Textiles - Materials and Components

  • Created by: remybray
  • Created on: 22-04-16 19:06


  • Fibres are fine hair-like structures.
  • They are either short lengths (stable fibres) or longer lengths (filament fibres).
  • Yarns made from filament fibres are smooth, whereas yarns made from stable fibres tend to be hairier.
  • Stable fibres are spun (twisted together) to produce yarns. Filaments can be spun or used as they are.
  • Fabrics are made up of fibres. These fibres have either been twisted into yarns and then knitted or woven together to make a length of the fabric, or they have been formed into a web and heat pressed or glued together as a non-woven fabric.
  • A fabric can be made up of one or more fibres and could have a special finish applied.
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Natural fibres

  • Natural fibres come from natural sources - plants and animals.
  • Fibres from animals include wool, silk, alpaca, angora, camel hair, cashmere, mohair and vicuna.
  • Fibres from plants include cotton, linen, jute, hemp and ramie.
  • Cotton comes from the fine hairs on the seeds in a ripe seed pod of a cotton plant.
  • Linen comes from the fibrous stem of a flax plant.
  • Kapok hair cells come from the kapok fruit.
  • Hemp fibres come from the hemp plant.
  • Wool comes from the hair of a sheep, often called a coat or fleece.
  • Silk is a fibre from the cocoon of a silkworm.
  • Cashmere comes from a goat's fine undercoat.
  • Camel hair is collected from camels.
  • Mohair is from the angora goat.
  • Angora hair is from the angora rabbit.
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Natural fibres

  • Natural fibres usually come in staple lengths. The exception is silk - the inner layer of the cocoon of the silkworm comprises long filament fibres.
  • After they're harvested, they're cleaned and straightened before being spun into a yarn.
  • These fibres come from renewable resources and the fibres are biodegradable, and often recyclable. Therefore, natural fibres are fairly sustainable.
  • In general, natural fibres are absorbent and strong when dry, but have poor resistance to biological damage, e.g. moths and mould.


  • Physical - Strong, absorbent, cool to wear, hard-wearing, creases easily.
  • Aesthetic - Smooth, versatile, easy to care for and enhance.
  • Advantages - Strong when wet, durable, reasonably inexpensive, environmentally sustainable, comfortable to wear.
  • Disadvantages - Creases easily, burns easily, shrinks.
  • E.g. Calico, Corduroy, Denim, Drill, Poplin, Velvet.
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Natural fibres


  • Physical - Very hard-wearing, cool next to skin, strong, absorbent and creases easily, has no drape.
  • Aesthetic - Has a natural look and dull lustre, good handle.
  • Advantages - Stronger when wet, smooth finish, very hard-wearing, highly absorbent, comfortable fabric to wear.
  • Disadvantages - Creases badly, can be expensive.
  • E.g. Duck, Huckabuck.


  • Physical - Absorbent, soft and comfortable, cool and warm.
  • Aesthetic - Natural sheen, handles well and strong when dry.
  • Advantages - Soft, smooth sheen, lustrous finish, drapes well, comfortable to wear next to the skin.
  • Disadvantages - Expensive, can be weaker when wet and may not wash well, may crease easily
  • E.g. Chiffon, Crepe, Dupion, Duchess, Organza, Taffeta.
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Natural fibres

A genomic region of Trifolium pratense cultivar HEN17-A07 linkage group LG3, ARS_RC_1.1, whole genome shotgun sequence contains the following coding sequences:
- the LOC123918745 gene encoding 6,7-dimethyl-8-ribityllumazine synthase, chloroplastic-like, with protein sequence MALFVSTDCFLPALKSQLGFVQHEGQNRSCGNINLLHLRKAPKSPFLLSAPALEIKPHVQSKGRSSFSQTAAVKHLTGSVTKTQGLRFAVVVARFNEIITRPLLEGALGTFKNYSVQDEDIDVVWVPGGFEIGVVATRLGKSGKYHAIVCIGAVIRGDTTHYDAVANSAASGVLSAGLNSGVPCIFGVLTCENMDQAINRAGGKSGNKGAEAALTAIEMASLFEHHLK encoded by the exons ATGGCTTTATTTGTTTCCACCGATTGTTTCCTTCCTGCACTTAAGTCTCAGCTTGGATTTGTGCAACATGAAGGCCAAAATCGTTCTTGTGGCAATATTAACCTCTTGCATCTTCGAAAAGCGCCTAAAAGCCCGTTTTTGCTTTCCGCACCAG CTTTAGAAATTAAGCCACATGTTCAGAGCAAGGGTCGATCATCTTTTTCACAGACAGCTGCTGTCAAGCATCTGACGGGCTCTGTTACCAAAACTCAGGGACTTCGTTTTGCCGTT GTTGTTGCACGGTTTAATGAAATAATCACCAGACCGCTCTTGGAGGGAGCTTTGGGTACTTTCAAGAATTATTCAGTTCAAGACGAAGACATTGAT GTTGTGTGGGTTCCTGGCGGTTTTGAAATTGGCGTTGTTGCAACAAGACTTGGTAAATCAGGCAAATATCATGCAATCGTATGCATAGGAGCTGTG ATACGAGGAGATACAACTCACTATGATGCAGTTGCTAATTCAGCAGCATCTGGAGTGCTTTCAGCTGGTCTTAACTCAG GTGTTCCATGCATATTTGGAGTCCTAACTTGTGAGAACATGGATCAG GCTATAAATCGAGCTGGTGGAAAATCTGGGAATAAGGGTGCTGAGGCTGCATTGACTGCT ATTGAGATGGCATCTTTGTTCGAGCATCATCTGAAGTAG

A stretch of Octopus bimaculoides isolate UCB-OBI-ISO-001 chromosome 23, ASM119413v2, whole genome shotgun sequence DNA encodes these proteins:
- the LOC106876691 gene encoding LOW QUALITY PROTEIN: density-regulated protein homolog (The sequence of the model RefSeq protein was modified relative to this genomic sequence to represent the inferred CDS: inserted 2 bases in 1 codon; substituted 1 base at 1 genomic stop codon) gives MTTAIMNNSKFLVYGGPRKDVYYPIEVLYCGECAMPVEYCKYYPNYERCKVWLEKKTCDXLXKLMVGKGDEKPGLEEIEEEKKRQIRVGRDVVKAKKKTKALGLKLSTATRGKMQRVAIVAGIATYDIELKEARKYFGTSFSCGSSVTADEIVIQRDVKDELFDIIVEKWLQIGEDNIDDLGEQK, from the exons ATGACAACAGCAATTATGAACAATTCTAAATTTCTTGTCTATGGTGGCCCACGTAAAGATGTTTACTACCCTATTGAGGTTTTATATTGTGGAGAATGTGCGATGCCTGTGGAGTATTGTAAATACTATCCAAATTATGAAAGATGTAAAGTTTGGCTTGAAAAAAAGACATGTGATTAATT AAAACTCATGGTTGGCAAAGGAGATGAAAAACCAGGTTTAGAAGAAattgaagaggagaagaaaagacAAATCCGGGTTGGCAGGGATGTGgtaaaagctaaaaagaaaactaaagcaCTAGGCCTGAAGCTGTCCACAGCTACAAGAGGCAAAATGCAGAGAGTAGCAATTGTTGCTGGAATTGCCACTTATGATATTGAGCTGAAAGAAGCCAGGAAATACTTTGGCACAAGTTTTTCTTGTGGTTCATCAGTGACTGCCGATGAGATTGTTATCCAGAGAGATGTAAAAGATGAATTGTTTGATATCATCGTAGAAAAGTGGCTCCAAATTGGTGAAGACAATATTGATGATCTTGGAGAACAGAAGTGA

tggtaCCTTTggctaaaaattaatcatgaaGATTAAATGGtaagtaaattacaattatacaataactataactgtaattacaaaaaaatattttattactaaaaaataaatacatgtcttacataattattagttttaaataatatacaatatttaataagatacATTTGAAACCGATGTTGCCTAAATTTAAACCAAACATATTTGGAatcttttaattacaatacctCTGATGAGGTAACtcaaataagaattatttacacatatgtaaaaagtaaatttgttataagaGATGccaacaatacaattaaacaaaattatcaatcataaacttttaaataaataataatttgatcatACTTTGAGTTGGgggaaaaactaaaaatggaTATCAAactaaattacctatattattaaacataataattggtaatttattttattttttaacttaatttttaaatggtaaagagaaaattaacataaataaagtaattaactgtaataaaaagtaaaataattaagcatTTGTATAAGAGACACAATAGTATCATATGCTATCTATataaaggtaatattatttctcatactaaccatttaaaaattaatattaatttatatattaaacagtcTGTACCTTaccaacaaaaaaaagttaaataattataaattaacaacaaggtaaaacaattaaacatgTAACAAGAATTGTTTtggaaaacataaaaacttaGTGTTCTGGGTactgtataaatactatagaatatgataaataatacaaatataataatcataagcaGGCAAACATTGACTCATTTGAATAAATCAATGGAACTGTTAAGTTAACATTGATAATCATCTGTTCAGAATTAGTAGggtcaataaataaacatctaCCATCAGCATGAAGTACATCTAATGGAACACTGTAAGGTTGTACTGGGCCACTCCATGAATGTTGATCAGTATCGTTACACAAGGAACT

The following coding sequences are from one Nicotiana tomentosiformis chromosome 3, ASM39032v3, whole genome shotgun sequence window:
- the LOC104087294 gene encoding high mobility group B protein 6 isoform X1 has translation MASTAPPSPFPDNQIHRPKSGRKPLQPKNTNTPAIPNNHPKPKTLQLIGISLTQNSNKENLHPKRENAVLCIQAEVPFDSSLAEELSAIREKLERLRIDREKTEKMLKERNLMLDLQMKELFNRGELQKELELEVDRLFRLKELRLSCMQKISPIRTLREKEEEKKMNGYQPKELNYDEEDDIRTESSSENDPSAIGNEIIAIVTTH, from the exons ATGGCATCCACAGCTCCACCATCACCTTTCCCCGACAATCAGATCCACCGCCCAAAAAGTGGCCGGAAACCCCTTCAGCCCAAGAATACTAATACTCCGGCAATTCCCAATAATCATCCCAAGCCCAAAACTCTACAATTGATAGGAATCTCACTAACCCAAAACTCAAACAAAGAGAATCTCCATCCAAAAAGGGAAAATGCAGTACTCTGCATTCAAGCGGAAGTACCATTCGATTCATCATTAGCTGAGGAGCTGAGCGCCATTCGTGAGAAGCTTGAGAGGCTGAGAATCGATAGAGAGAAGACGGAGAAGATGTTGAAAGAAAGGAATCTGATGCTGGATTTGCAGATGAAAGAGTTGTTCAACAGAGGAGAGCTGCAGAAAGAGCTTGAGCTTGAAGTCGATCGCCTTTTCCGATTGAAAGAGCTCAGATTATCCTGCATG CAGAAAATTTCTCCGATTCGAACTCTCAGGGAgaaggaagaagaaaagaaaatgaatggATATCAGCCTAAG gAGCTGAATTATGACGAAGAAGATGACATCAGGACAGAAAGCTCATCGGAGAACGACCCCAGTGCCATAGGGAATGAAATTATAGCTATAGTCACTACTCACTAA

• Physical - Warm, absorbent, low flammability.
  • Aesthetic - Good handle, elasticity.
  • Advantages - Warm, can be produced in a wide range of weights of fabrics, comfortable, does not crease easily.
  • Disadvantages - May shrink when washed, absorbent so takes a long time to dry, may feel uncomfortable and itchy next to skin.
  • E.g. Lambs, Merino, Superwash, Felt, Harris tweed, Gaberdine.
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Synthetic fibres

  • Synthetic fibres are artificial or man-made fibres.
  • They are made from polymers (long chains of molecules), which come from coal, oil or other petrol-based chemicals. E.g. polyester, LYCRA and acrylic are produced from oil, and nylon is produced from coal.
  • The polymers are melted or dissolved in solution. The liquid is then forced through tiny holes and hardened to form filament fibres.
  • The filaments are stretched into a yarn which is wound onto spools, or chopped into staple lengths.
  • They are made from non-renewable sources, so they are less sustainable than other types of fibre.
  • Synthetic fibres can be developed to have many different appearances and properties.
  • They can be made as filament or staple length fibres, they can be bulked or crimped to give more volume, they can be made up as microfibres, they can encapsulate chemicals (to give anti-bacterial properties or to be perfume scented).
  • In general, they are resistant to biological damage, and can be changed by heating to form different shapes and textures. They are not very absorbent and can be hard to dye.
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Synthetic fibres


  • Physical - Strong, hard-wearing, good elasticity, thermoplastic, does not decompose, melts as it burns.
  • Aesthetic - Versatile, can be made into many finishes.
  • Advantages - Strong when wet, durable, reasonably inexpensive, resists bacteria.
  • Disadvantages - Poor absorbency, can be damaged by sunlight, making it discolour and become weaker.
  • E.g. Nylon, Tactel, Tactel Micro.


  • Physical - Very strong when wet and dry, flame resistant, thermoplastic, does not decompose
  • Aesthetic - Versatile, can be made into many finishes.
  • Advantages - Strong when wet, dries quickly, cheap, hard-wearing, resists bacteria.
  • Disadvantages - Very poor absorbency.
  • E.g. Terylene, Polyester fleece, Trevira, Finesse, Miratec, Dacron.
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Synthetic fibres


  • Physical - Strong but weaker when wet, thermoplastic, shrinks from heat and burns slowly, then melts.
  • Aesthetic - Soft, can be made into fine and coarse staple fibres.
  • Advantages - Can be made warm, insulating and soft.
  • Disadvantages - Poor absorbency.
  • E.g. Courtelle, Amicor.


  • Physical - Very elastic, lightweight but still very strong, resists chemicals and biological damage from perspiration, very hard-wearing.
  • Aesthetic - Medium to coarse filament fibres.